Announcing a world-first conference that you can stream from home!
Swallowtails are the world’s most spectacular butterflies but dozens of species are threatened. What has been done to protect them? Where are the threats coming from, how are they being addressed and what can we learn from projects to date?
This online conference brings together all the leading experts in swallowtail conservation to take a look at real-life situations in the field. Join in, listen, watch and contribute as the practical aspects of saving swallowtails are revealed.
Conservationists are saving swallowtails from Fiji, Australia and PNG in the eastern hemisphere to Brazil, Jamaica and Florida in the west. This conference, in the space of just three hours in each time-zone, offers seven case studies per session, followed by a live panel ready to address your questions. Don’t miss this unique opportunity!
So, whether you are in Canberra, Chennai or California, you can take part flexibly without missing a thing.
To book your ticket with a suggested donation, please visit our pages on the links below. Remember, we are an entirely voluntary organisation and we need your support!
Special thanks go to the Royal Entomological Society for their support and encouragement.
Eastern time-zone 08:00 – 11.00 UTC. Book here
Western time-zone 17:00 – 20.00 UTC. Book here
Check the time where you are: https://time.is/UTC
Presented online by Zoom. Full programme of speakers is below
Eastern time zone programme : 08:00 – 11.00 UTC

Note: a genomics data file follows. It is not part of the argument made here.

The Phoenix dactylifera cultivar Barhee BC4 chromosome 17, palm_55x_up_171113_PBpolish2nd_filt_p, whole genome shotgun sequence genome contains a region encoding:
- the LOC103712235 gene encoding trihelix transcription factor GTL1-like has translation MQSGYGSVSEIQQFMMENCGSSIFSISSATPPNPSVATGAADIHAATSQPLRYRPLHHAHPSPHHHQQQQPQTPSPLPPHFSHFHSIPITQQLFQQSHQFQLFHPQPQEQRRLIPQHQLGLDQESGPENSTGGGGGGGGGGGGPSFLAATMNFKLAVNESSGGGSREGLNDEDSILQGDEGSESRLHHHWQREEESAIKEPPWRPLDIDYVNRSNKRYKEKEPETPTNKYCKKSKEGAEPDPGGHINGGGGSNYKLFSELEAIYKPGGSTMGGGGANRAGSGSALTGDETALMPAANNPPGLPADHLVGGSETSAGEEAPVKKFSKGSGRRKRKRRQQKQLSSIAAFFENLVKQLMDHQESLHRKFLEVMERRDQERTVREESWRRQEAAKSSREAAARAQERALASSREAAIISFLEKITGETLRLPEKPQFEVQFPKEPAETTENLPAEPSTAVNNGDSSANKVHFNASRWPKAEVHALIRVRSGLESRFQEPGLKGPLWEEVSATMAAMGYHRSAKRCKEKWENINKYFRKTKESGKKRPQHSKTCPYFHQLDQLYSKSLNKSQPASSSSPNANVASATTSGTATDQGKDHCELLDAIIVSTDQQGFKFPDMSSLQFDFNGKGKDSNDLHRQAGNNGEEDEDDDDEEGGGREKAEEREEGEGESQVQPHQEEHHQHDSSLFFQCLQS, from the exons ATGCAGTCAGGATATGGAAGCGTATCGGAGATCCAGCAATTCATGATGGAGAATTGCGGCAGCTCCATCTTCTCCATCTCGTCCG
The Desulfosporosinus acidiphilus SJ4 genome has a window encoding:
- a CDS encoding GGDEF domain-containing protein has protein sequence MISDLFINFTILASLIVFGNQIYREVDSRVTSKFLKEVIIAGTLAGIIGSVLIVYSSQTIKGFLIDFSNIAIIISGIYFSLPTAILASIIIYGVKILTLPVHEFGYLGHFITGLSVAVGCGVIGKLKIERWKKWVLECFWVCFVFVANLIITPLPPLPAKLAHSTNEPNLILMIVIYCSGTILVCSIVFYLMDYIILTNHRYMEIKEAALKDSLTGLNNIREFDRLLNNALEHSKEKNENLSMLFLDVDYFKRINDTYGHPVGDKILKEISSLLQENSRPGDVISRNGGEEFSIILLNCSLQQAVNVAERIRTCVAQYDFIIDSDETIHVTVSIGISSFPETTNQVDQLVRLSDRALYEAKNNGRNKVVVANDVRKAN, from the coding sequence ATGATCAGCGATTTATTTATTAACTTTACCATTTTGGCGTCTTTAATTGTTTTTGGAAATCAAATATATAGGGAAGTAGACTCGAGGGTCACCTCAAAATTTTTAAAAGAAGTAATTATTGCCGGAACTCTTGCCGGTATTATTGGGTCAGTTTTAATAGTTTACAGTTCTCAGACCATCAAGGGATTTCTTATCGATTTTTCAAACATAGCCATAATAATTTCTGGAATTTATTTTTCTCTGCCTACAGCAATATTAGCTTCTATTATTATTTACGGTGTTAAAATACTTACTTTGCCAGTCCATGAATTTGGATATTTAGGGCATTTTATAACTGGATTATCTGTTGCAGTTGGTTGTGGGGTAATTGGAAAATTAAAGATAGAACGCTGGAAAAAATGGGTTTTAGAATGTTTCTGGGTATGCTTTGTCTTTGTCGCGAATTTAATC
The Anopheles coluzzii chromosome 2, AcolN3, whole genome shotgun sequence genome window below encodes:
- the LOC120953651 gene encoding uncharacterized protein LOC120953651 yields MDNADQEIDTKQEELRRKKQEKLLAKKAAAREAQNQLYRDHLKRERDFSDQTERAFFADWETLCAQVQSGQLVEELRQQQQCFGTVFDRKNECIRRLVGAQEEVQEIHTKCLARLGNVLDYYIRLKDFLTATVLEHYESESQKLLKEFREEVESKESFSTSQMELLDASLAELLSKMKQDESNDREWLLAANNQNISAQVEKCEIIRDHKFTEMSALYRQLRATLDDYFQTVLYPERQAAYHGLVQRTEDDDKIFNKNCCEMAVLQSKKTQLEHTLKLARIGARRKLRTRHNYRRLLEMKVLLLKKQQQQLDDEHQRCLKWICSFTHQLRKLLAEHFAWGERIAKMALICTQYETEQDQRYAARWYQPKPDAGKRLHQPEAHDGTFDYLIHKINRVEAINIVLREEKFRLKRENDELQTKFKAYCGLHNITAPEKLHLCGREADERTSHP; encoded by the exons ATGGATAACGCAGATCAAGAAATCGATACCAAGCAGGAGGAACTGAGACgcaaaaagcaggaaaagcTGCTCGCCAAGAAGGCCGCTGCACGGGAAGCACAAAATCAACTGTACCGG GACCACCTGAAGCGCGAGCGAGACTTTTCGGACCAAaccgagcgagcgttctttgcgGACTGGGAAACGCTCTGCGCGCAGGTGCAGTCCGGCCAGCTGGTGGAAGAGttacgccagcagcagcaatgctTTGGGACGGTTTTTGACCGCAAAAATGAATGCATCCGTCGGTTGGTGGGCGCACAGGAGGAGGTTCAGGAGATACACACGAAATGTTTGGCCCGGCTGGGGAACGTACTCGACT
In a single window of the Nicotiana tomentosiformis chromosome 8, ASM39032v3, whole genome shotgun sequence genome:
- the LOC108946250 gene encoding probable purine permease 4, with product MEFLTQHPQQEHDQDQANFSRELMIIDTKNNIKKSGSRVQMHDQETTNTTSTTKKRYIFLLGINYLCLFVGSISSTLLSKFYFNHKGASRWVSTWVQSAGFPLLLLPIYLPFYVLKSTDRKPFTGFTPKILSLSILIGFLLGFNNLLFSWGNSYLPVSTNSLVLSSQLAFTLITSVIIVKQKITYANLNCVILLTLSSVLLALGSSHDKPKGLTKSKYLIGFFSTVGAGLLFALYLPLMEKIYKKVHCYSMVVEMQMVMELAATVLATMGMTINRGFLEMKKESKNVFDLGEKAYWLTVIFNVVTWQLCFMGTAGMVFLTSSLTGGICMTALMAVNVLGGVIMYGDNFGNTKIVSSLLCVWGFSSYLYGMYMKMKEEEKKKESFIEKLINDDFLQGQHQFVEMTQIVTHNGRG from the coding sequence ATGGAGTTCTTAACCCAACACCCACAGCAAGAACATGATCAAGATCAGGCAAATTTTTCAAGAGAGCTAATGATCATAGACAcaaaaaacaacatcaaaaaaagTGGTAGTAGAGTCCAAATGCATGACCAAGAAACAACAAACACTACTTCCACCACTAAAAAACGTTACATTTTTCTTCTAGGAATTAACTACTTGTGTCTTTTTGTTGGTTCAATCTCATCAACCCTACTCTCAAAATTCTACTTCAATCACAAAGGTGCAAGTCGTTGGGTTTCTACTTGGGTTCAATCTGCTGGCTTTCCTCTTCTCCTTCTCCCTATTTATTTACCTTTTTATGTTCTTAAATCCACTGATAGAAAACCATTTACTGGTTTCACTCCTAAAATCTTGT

The Richmond Birdwing: engaging communities, enriching habitats and tackling invasive species
Matt Cecil, Richmond Birdwing Conservation Network
Captive outbreeding and release of the Richmond Birdwing to reinvigorate wild populations
Dr Ian Gynther, Dept of Environment and Science, Queensland Government
A genomic analysis for conservation of the two populations of Queen Alexandra’s Birdwing, PNG
Dr Fabien L. Condamine, CNRS Institut des Sciences de l’Evolution
The Borneo or Kinabalu Birdwing: conservation of a montane species threatened by climate change
Dr Stephen Sutton, Institut Biologi Tropika dan Pemulihan, Universiti Malaysia Sabah
Priorities and important areas for conservation of birdwings in Southeast Asia
Dr Mark Collins & Dr Martin Partridge, Swallowtail & Birdwing Butterfly Trust
The Natewa Swallowtail: mobilising communities to protect a newly described Fijian species from local and external threats
Dr Richard Markham, KokoMana Pte Ltd & SBBT; Nunia Thomas-Moko NatureFiji-MareqetiViti & Clive Huggins, Natural History Museum, London
Conserving Singapore’s swallowtails through community engagement
Dr Anuj Jain, Nature Society (Singapore)
Western time zone programme : 17:00 – 20.00 UTC
The Homerus Swallowtail of Jamaica: achievements to date and hurdles to overcome
Dr Eric Garraway & Damion Whyte, University of the West Indies and Dr John Parnell, SBBT
Jamaica’s endemic Blue Kite Swallowtail, Protographium marcellinus, in urgent need of further protection
Vaughan Turland, Associate Windsor Research Centre and Dr Thomas Turner, McGuire Center for Lepidoptera and Biodiversity, University of Florida
Schaus’ Swallowtail: conservation of an endangered endemic subspecies in Florida, USA
Dr Jaret C. Daniels, McGuire Center for Lepidoptera and Biodiversity, University of Florida
The British Swallowtail: under threat from sea-level rise and invading subspecies
Dr Mark Collins, Swallowtail & Birdwing Butterfly Trust
Conservation of the Southern Swallowtail Papilio alexanor, in the Maritime Alps of Piedmont, Italy
Dr Simona Bonelli, Department of Science, University of Turin
Captive breeding and habitat enrichment: an African perspective
Richard Bennett, Mida Butterfly Farm, Watamu
The Brazilian threatened swallowtails
Dr Andre Freitas & Augusto Rosa; Dept of Animal Biology, University of Campinas